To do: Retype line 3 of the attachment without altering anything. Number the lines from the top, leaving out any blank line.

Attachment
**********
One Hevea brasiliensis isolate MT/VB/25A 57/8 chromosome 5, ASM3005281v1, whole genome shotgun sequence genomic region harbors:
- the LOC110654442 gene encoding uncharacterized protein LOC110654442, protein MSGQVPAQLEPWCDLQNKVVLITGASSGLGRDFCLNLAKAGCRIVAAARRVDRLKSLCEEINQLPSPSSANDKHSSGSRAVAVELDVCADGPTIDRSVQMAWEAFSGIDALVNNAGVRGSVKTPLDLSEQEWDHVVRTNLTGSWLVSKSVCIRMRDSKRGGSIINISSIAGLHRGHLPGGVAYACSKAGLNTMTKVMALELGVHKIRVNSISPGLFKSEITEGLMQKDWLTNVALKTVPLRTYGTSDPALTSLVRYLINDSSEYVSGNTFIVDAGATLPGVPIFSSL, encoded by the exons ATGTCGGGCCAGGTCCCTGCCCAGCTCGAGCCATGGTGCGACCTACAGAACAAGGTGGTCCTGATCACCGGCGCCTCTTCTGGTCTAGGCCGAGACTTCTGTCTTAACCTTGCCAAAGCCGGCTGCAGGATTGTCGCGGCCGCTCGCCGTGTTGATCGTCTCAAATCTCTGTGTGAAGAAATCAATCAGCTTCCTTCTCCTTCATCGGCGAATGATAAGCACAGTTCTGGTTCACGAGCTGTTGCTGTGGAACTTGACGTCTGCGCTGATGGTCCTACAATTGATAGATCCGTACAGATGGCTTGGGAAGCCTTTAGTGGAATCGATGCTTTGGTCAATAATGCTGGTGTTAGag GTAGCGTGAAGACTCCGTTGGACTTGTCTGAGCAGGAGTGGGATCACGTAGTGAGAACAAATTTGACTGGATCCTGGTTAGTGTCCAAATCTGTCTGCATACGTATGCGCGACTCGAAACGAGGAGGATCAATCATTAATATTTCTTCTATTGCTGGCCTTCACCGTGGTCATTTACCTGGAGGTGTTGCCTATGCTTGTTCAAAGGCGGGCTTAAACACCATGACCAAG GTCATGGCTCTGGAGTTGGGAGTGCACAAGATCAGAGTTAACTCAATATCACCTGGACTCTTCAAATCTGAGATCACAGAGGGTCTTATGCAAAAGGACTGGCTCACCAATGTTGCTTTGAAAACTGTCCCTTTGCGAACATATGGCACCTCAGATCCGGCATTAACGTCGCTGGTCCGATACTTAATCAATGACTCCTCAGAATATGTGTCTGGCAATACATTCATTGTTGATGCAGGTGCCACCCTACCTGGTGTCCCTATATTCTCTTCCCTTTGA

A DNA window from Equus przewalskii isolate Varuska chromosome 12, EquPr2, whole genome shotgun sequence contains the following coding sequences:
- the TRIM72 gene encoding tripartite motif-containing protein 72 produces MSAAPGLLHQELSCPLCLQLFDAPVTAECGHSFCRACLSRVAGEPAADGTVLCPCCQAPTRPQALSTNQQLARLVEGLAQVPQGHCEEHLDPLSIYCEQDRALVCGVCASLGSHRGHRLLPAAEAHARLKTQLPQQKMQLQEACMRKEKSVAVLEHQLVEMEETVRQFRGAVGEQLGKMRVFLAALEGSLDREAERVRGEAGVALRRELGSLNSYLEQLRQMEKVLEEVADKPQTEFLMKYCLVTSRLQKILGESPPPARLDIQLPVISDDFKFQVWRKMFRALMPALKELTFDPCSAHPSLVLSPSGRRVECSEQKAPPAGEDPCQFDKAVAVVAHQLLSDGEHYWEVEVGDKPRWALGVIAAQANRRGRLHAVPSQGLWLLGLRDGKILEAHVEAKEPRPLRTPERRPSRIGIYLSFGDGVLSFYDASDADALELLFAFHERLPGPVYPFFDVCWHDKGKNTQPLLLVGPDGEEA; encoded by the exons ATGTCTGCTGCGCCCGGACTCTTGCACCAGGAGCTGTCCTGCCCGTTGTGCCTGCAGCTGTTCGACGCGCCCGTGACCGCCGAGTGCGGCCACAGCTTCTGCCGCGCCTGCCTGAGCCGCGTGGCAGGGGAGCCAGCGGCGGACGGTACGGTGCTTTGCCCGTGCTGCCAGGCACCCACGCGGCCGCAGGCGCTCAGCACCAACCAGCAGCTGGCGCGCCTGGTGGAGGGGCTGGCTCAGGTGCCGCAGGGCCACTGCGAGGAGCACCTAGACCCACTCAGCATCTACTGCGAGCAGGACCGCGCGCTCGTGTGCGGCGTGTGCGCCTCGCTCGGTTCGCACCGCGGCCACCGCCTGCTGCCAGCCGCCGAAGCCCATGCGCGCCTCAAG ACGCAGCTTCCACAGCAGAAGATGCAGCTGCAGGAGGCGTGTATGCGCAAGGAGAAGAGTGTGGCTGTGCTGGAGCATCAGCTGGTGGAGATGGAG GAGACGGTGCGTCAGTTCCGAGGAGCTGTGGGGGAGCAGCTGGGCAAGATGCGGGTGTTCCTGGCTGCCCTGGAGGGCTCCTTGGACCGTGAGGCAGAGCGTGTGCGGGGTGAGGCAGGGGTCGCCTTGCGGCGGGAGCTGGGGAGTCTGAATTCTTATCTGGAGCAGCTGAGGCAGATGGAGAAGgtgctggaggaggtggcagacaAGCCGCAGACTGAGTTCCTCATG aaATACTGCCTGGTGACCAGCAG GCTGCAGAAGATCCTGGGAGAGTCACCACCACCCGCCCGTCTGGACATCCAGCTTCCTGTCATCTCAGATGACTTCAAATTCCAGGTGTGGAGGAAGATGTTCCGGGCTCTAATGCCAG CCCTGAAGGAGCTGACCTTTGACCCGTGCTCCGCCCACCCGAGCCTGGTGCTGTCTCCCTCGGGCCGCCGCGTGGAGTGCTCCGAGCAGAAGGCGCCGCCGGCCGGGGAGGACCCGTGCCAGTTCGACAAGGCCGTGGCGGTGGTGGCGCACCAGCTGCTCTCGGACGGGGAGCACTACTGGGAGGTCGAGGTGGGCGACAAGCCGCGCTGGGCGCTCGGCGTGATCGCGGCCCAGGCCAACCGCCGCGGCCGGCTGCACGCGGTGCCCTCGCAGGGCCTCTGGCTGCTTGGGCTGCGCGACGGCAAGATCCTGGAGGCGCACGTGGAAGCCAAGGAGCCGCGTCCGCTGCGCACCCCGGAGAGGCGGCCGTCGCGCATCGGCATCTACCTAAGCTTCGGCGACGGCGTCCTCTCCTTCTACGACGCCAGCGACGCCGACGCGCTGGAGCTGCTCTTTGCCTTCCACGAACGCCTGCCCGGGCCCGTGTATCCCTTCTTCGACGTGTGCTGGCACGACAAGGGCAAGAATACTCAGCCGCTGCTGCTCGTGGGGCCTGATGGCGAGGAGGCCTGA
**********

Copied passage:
A DNA window from Equus przewalskii isolate Varuska chromosome 12, EquPr2, whole genome shotgun sequence contains the following coding sequences: